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Recap: Community S 3 E 08 Documentary Filmmaking Redux
He never wanted to be in this commercial. He never wanted to be bald. Now he's both.

The Dean is filming a new commercial for Greendale starring most of the study group while Abed makes a documentary about it. Famous alumnus Luis Guzman agrees to be in it which causes the Dean to go overboard and over budget.


The Community episode "Documentary Film Making Redux" provides examples of:

  • Actor Allusion:
    • Pierce's prima donna antics call to mind Chevy Chase's notorious reputation for being difficult to work with for much of his career.
    • Shirley's refusal to play "sassy" in the commercial reflects Yvette Nicole Brown's comments in interviews thatshe enjoys playing Shirley precisely because the part isn't a stereotypical "sassy black woman" role.
  • Appeal to Consequences:
    Annie: The Dean had his seventh epiphany today, which has given me an epiphany of my own— the Dean is a genius. He has to be. If he isn't, I've given almost two weeks of my life to an idiot! That is unacceptable. Therefore, the Dean is a genius and I will die protecting his vision.
  • Arc Words: "Why do I go Greendale?"
  • As Himself:
  • Aside Glance: Abed after witnessing Troy and Britta continuing to hug after the Group Hug.
  • Becoming the Mask: The longer he spends in the 'Dean' costume, the more the identity lines between Jeff and 'Dean' begin to blur.
  • Brick Joke: In Advanced Criminal Law, when the Luis Guzman statue is announced, Abed makes a list of the questions he would like to ask Luis Guzman should he arrive for the statue's dedication, while Troy makes a sarcastic comment about Guzman coming over specifically to be interviewed by Abed. In this episode, Guzman ends up being interviewed by Abed for his documentary and would rather talk to him than work with the Dean.
  • Call Back:
    • Annie wore her hair in this episode the same way she wore it in Social Psychology. Fittingly, she went completely batshit in both episodes.
    • Even in the late 1980s/early 1990s, the basketball team was pretty gay.
    • When the Dean strips off after his breakdown, his underwear is identical to that of Jeff's in Physical Education.
    • At the end, the Dean begs to know whether he's a "good Dean" in a similar way to Applied Anthropology and Culinary Arts.
    • Both the Dean's speech at the beginning about how Greendale asks little of its students and mainly gives, and his tearful confession to camera about how Greendale accepts him for who he is, call to mind Pierce's speech about how Greendale accepts people, faults and all, at the end of For a Few Paintballs More.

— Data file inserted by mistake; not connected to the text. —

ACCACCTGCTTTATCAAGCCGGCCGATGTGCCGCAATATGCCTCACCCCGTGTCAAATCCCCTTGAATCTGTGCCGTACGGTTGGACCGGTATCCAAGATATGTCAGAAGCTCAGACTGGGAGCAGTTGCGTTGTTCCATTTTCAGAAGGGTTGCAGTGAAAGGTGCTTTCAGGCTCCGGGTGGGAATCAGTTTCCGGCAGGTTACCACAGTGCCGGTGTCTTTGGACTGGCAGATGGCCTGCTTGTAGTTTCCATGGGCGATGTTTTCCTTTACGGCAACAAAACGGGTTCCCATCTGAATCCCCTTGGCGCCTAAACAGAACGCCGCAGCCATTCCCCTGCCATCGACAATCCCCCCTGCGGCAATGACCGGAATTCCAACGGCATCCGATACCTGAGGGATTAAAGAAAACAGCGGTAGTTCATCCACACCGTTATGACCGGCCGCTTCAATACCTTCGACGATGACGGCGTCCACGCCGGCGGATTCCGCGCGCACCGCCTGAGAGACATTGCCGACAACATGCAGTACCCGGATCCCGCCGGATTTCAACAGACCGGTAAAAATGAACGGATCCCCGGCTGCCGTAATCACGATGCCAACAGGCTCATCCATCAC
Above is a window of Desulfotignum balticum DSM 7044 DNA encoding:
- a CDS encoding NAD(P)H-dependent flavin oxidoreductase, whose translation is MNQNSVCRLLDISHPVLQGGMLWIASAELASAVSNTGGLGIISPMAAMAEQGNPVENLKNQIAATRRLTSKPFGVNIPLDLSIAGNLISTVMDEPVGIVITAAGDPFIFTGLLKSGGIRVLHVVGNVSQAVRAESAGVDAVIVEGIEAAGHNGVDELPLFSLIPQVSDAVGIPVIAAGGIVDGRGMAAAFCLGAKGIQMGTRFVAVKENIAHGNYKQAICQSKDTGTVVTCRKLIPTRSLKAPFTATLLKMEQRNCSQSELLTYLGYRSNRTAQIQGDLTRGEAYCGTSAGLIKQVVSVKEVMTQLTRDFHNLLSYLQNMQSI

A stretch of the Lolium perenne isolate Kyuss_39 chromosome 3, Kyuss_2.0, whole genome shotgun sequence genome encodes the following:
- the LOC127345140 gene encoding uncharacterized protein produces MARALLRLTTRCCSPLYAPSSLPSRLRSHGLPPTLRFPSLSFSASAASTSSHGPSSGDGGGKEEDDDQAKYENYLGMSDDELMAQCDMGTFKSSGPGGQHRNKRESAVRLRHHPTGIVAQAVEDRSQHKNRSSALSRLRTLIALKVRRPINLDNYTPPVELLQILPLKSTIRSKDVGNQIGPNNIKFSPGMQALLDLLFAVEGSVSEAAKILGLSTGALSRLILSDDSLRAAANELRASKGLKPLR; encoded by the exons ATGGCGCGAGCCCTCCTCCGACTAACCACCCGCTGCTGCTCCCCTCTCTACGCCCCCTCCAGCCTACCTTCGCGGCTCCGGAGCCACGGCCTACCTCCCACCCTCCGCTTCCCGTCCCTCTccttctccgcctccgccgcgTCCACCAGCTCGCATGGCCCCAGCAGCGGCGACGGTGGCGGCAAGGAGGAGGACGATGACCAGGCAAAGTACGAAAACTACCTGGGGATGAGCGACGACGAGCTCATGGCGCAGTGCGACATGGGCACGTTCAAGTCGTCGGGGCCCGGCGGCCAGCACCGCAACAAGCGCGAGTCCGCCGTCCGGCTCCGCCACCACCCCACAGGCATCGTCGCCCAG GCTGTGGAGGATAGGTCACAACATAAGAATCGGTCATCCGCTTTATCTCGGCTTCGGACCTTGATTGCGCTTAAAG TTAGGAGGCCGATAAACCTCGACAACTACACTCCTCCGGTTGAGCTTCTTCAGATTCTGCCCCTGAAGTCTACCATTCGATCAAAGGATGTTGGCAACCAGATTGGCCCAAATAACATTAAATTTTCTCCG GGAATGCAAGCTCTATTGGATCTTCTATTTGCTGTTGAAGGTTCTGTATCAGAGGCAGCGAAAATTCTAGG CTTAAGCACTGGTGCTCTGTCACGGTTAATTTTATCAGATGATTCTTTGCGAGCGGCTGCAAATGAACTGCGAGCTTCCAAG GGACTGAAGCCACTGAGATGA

• Also during the speech, he explains that he holds 5 dances a year because he thinks the school isn't good enough. This calls back to Pascal's Triangle Revisited when Jeff asked how many dances would the school have and the Dean responding five.
    • Leonard is listed as "Leonard Rodriguez" in Abed's documentary.
    • Chang uses the same bald cap for Jeff's understudy as he does for his "Butch" costume in the Critical Film Studies episode.
  • Comically Missing the Point
    • Abed:
      Abed: The Dean is going insane and taking all of you with him.
      Troy: If you know that, then do something!
      Abed: I'm doing everything I can. I only have so many cameras.
    • Also this:
      Britta: It's great that he got a celebrity, but why reshoot everything?
      Abed: Perfectionism. The Dean's first step down a road that ends in self-destruction.
      Britta: ... That sounds... horrible.
      Abed: Actually, I might end up taking this to some festivals.
      [Britta looks nonplussed]
    • And:
      Luis Guzman: Oh, I get it. You're worse than crazy. You're ashamed of your school. And that statue of me out there? That's just wrong.
      Dean: The bronze adds ten pounds, it's not gonna be perfect...
      Luis Guzman: Hey, screw you! I'm just saying — don't worship the people leaving Greendale, worship the people that are here.
  • Creator Breakdown: In-universe. Lampshaded by the Dean when he prepares to show what he thinks is his commercial to the school board members: